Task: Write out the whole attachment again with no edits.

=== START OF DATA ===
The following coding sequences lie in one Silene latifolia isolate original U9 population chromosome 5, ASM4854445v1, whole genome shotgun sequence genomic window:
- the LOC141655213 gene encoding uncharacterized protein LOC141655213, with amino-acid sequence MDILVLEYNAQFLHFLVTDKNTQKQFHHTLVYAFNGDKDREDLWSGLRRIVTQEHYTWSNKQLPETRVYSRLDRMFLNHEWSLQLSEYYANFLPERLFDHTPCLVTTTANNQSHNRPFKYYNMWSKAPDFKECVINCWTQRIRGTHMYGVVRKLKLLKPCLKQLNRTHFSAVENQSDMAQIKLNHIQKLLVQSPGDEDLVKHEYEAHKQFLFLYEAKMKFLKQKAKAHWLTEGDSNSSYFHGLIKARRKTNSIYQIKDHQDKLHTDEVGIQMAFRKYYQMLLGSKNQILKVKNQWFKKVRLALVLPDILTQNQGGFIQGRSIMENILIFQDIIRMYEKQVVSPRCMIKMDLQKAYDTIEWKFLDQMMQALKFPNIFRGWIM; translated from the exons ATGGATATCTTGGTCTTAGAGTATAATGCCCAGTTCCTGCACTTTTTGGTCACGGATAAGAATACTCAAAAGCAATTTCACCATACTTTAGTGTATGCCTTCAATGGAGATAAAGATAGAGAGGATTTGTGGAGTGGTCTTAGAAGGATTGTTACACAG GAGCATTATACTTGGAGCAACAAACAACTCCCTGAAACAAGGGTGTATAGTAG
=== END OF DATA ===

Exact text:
The following coding sequences lie in one Silene latifolia isolate original U9 population chromosome 5, ASM4854445v1, whole genome shotgun sequence genomic window:
- the LOC141655213 gene encoding uncharacterized protein LOC141655213, with amino-acid sequence MDILVLEYNAQFLHFLVTDKNTQKQFHHTLVYAFNGDKDREDLWSGLRRIVTQEHYTWSNKQLPETRVYSRLDRMFLNHEWSLQLSEYYANFLPERLFDHTPCLVTTTANNQSHNRPFKYYNMWSKAPDFKECVINCWTQRIRGTHMYGVVRKLKLLKPCLKQLNRTHFSAVENQSDMAQIKLNHIQKLLVQSPGDEDLVKHEYEAHKQFLFLYEAKMKFLKQKAKAHWLTEGDSNSSYFHGLIKARRKTNSIYQIKDHQDKLHTDEVGIQMAFRKYYQMLLGSKNQILKVKNQWFKKVRLALVLPDILTQNQGGFIQGRSIMENILIFQDIIRMYEKQVVSPRCMIKMDLQKAYDTIEWKFLDQMMQALKFPNIFRGWIM; translated from the exons ATGGATATCTTGGTCTTAGAGTATAATGCCCAGTTCCTGCACTTTTTGGTCACGGATAAGAATACTCAAAAGCAATTTCACCATACTTTAGTGTATGCCTTCAATGGAGATAAAGATAGAGAGGATTTGTGGAGTGGTCTTAGAAGGATTGTTACACAG GAGCATTATACTTGGAGCAACAAACAACTCCCTGAAACAAGGGTGTATAGTAG